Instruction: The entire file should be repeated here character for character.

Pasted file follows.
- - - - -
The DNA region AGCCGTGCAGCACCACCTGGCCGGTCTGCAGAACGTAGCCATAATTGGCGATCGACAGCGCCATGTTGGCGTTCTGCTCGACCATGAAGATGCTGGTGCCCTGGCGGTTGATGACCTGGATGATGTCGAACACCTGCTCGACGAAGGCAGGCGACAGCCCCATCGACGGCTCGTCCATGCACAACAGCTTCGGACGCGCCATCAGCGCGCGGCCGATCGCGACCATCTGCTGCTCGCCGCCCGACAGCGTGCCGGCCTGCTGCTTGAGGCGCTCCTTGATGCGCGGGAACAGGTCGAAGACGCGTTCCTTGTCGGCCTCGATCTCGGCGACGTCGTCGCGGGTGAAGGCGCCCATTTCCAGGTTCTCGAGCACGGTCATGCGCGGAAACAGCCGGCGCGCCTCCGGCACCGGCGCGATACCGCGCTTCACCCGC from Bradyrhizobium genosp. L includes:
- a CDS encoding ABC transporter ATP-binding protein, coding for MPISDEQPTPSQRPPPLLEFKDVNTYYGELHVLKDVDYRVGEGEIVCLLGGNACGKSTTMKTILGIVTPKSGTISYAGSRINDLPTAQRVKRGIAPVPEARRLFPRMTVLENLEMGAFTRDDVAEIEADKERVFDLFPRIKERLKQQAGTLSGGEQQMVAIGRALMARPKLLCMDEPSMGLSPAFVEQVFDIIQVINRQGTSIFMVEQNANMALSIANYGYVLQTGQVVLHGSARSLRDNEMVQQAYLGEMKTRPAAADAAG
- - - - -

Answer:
The DNA region AGCCGTGCAGCACCACCTGGCCGGTCTGCAGAACGTAGCCATAATTGGCGATCGACAGCGCCATGTTGGCGTTCTGCTCGACCATGAAGATGCTGGTGCCCTGGCGGTTGATGACCTGGATGATGTCGAACACCTGCTCGACGAAGGCAGGCGACAGCCCCATCGACGGCTCGTCCATGCACAACAGCTTCGGACGCGCCATCAGCGCGCGGCCGATCGCGACCATCTGCTGCTCGCCGCCCGACAGCGTGCCGGCCTGCTGCTTGAGGCGCTCCTTGATGCGCGGGAACAGGTCGAAGACGCGTTCCTTGTCGGCCTCGATCTCGGCGACGTCGTCGCGGGTGAAGGCGCCCATTTCCAGGTTCTCGAGCACGGTCATGCGCGGAAACAGCCGGCGCGCCTCCGGCACCGGCGCGATACCGCGCTTCACCCGC from Bradyrhizobium genosp. L includes:
- a CDS encoding ABC transporter ATP-binding protein, coding for MPISDEQPTPSQRPPPLLEFKDVNTYYGELHVLKDVDYRVGEGEIVCLLGGNACGKSTTMKTILGIVTPKSGTISYAGSRINDLPTAQRVKRGIAPVPEARRLFPRMTVLENLEMGAFTRDDVAEIEADKERVFDLFPRIKERLKQQAGTLSGGEQQMVAIGRALMARPKLLCMDEPSMGLSPAFVEQVFDIIQVINRQGTSIFMVEQNANMALSIANYGYVLQTGQVVLHGSARSLRDNEMVQQAYLGEMKTRPAAADAAG